8. That’s freakin’ brilliant. Most balance bikes have no brakes. When I was teaching my daughter to ride, I took the cranks off of her Haro z-12 to create a balance bike. Within about 300 yards, she had learned to ride. It was beautiful. Her strides lengthened, and she was coasting. We were in a neighborhood with little traffic, no cliffs, not much to worry about. And I am a bike mechanic–I was well aware that she was piloting a bike with no brakes. When she hit a very slight descent, a decline that no rider would even consider a hill, she took off. She lifted her feet, lowered her chin toward the bars, and she was flying. It was her first experience with the ecstasy we all know, and I was terrified. I understood all of the consequences that were completely outside her experience.

    In this case, it ended well. She knew she how to stop the bike, and I didn’t mind a bit that she completely ruined a fresh pair of shoes within about two rides by dragging her toes on the pavement. But I also know I was very lucky that no one backed out of a driveway as she sped by, and if I could have had a remote brake I would have had no worries at all.

  9. Der_kruscher: It breeds individuals who are unable to comperhand the weight of reality around them. Like – not comperhanding that applying make up while driving at 70mph might not be a good idea.

  10. Wow.
    So it’s always due to irresponsible parenting?
    Obviously you can’t tell what happen this day or where we were, but obviously I did not let him ride on the edge of the cliff. He just happen to not finish is U-turn and ride for several yards before finding the F*^&ing cliff.
    Responsible parenting is to prep for what you can expect to happen. That’s why he had an helmet and gloves… The hidden cliff? No I could not see it coming…

    Guys, I wish you best of luck when you’ll have kids. Really.
    And Tom, hopefully nothing will happen to your loved ones. And if something does happen, I hope that you won’t have a “I know better” @sshole coming to tell you what you could have done…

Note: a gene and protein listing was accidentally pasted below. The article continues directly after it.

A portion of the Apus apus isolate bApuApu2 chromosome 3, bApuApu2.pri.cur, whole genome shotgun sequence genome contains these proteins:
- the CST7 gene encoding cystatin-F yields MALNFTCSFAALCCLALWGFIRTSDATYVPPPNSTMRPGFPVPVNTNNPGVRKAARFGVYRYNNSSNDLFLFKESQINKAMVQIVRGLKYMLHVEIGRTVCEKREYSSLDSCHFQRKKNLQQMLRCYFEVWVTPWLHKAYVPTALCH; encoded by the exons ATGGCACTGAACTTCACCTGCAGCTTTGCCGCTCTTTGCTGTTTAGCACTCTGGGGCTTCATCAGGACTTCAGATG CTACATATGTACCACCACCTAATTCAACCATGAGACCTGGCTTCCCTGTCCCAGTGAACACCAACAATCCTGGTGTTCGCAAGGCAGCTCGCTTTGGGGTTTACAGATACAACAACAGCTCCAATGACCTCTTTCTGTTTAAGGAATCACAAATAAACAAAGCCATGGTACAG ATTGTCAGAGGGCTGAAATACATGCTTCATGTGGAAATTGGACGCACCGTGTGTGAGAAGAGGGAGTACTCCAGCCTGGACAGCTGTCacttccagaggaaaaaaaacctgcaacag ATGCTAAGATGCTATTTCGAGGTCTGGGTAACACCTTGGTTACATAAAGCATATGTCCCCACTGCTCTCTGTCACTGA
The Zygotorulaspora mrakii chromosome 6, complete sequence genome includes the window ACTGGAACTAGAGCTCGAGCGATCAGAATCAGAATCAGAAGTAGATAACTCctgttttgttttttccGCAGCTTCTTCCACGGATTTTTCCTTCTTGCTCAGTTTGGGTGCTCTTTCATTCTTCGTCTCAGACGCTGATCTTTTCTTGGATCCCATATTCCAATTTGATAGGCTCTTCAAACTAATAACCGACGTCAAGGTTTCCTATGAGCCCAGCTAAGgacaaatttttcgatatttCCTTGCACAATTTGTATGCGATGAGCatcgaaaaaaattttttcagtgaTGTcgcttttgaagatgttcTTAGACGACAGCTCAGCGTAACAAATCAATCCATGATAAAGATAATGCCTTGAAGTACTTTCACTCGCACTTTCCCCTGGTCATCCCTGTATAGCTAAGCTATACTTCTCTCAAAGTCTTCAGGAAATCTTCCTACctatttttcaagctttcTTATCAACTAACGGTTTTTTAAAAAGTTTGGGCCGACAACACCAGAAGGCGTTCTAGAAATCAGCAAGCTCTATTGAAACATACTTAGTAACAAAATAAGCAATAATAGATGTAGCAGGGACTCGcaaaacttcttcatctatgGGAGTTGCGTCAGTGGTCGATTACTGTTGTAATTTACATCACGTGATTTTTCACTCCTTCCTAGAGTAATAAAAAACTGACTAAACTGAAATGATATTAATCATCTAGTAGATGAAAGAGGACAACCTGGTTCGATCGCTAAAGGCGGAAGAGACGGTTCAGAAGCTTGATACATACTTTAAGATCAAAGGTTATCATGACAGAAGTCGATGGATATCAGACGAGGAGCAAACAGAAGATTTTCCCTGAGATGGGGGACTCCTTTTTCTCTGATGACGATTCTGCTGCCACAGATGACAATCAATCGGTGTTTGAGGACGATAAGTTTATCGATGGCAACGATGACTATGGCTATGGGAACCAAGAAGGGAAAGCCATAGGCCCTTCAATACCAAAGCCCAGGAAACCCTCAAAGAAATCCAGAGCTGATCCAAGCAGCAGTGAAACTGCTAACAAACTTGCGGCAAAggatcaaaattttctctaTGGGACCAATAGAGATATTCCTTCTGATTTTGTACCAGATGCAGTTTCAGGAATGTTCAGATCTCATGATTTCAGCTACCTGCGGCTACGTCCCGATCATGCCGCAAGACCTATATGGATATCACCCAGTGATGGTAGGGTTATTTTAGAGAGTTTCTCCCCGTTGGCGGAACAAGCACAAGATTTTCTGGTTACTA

11. Watch. This thing is going to cause more accidents than it prevents. How would you like someone remotely hitting the brakes on you when you are least suspecting it?

  12. My kid shreds on his strider. Started at 18 months, is almost 3 now. While I personally wouldn’t buy this, I think it’s good. Even the best parents hAve watched their kids get hurt, maimed, killed, and so if a safety deviceis offered, why not? I mean, most of us didn’t wear helmets when we were kids! Despite my instructions of looking both ways, stopping at driveways and intersections, etc.,my kid will sometimes do stupid stuff (again, not even 3) and on a few occasions I’ve flicked my front wheel to clip his rear out so he doesn’t go into the street dangerously. I’d rather have him crash than get run over. Maybe some parents would prefer to just punch a button to stop them.

  13. adam_k – Is that your opinion or can you site a study that shows your assertion to be true? I’m sure a strong case could be made that over-cautious/”helicopter” parenting produces cautious adults who fear negative consequences, whether they be real or imagined. …or how a kid turns out may be the result of a ton of different factors and maybe kids of helicopter or laissez faire style parents may be equally likely to apply makeup while driving in their cars at 70mph? Who knows? I’m not going to judge other parents for choices they make unless those choices cause direct, negative consequences to my kids. I just can’t see how a parent who chooses to use this product is affecting anyone outside their own family. If you want to use it, great! If not, great! And sorry in advance for this but it’s comprehend/ing not “comperhand/ing.” And to the commenters who think that kids are going to be eating sh_t because the brake slams on immediately, the article states that it is designed to “safely and smoothly” stop the bike. I assume that this feature is going to prevent kids flipping over their bars.

  14. @Tom, I totally agree with you, this is a product for the hopeless parent with no common sense. Next thing on the market will be a kids airbag suit……

    That thing is also fitted to a balance bike what an absolute joke!, lets add an unpredictable element to learning to ride a bike because educating/parenting is too difficult

What do you think?